While other countries are making their roads safer, here at home the number of collisions, fatalities and injuries per capita has been rising over the past 10 years. And such stats worry Dr. Richard Tay, AMA Chair in Road Safety, University of Calgary.
WW: What is the key component of road safety?
RT: Political support and leadership. You need buy-in at the top levels of government in order to implement anything, whether it’s public education, road engineering or enforcement. For example, Australia has a parliamentary road safety committee in each state and politicians oversee road safety. In France, President Chirac has made road safety an election issue. Of course, a scientific approach using theoretical models and evidence-based methods is also crucial.
WW: How is Canada’s road safety performance?
RT: Canada has seen no significant improvements in road safety. In fact, the number of collision-related fatalities has gone up, not down. What’s even more shocking is that the number of collision-related fatalities in Alberta has increased in the past 10 years.
WW: How effective is post-licensing?
RT: The research shows that periodical training after acquiring a driver’s license is not successful. Such programs focus on vehicle handling capabilities, emergency braking, skid control, etc. Drivers need these skills, but they don’t face these situations often. The majority of collisions are caused by speeding, alcohol and fatigue. We need to re-think our driver-training programs to focus more on risk management and behaviour change.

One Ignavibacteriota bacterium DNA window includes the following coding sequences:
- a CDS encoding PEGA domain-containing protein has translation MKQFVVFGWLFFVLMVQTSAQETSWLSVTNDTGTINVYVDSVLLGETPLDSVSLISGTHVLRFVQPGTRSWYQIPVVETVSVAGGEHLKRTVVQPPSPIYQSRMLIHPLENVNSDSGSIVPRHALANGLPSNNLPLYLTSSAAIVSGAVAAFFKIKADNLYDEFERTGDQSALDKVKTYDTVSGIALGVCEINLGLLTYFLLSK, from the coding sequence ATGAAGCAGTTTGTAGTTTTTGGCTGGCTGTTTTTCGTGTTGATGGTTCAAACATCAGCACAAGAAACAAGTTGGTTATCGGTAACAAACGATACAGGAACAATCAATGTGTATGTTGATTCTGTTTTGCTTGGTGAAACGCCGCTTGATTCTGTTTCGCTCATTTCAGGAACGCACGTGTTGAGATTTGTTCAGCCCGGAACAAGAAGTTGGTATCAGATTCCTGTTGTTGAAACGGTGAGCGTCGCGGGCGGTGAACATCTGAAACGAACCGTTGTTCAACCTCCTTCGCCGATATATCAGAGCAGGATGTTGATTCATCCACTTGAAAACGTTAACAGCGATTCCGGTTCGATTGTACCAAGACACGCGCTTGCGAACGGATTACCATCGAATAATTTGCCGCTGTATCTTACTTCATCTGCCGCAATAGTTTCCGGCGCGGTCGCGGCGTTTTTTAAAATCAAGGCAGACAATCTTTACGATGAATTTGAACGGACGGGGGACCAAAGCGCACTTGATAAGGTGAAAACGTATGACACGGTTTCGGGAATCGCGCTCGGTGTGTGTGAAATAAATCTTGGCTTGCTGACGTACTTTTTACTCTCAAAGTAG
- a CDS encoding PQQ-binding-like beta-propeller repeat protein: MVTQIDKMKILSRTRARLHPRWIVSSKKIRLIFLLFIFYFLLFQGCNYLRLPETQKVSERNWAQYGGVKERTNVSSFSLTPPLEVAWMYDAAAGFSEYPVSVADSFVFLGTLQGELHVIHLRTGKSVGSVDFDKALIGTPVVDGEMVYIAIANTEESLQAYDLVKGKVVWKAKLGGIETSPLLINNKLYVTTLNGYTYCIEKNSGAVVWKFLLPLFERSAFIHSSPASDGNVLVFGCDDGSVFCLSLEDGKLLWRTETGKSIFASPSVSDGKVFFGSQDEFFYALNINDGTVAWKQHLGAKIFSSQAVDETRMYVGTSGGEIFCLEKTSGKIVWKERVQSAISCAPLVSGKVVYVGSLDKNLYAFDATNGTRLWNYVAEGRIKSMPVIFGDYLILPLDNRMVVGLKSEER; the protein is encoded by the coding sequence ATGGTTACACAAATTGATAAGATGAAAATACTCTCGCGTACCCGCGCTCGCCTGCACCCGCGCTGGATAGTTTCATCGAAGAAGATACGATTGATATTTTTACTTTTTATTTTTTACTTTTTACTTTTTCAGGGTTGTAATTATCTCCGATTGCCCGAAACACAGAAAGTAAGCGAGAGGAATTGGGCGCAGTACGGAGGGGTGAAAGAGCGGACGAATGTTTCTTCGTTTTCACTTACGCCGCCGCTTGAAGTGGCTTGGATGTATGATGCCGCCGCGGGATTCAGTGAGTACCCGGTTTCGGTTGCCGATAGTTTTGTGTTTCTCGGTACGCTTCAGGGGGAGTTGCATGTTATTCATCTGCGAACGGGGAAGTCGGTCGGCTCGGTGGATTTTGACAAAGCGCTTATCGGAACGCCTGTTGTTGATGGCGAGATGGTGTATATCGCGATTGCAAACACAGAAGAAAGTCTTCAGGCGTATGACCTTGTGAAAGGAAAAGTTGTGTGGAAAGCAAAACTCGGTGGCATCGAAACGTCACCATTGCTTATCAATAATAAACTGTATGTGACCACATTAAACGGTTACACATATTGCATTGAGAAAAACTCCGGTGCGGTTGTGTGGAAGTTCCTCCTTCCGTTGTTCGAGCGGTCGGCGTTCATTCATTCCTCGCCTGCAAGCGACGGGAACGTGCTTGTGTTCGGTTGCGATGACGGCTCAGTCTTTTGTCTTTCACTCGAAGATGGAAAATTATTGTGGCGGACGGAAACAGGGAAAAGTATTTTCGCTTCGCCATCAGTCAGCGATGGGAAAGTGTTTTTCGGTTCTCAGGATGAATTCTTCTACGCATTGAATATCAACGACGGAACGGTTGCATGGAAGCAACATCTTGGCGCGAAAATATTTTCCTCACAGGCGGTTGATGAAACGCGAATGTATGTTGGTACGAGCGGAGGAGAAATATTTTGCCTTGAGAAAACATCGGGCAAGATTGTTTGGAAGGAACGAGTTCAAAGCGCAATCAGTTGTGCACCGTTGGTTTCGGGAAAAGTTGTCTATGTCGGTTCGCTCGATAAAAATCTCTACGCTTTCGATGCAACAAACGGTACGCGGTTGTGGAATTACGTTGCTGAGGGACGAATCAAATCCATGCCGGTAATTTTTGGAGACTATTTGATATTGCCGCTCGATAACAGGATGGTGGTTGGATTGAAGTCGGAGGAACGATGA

WW: On the topic of aging drivers, how do we balance public safety with the right to mobility?
RT: There’s little evidence that shows aging drivers pose a safety concern. Yes, their driving abilities and skills do deteriorate. But when you examine the behaviour of aging drivers – attitudes toward drinking and driving, speeding and distracted driving and the like – you see that they manage risk well because of their experience and maturity. Driving is not all about skills; attitude counts, too.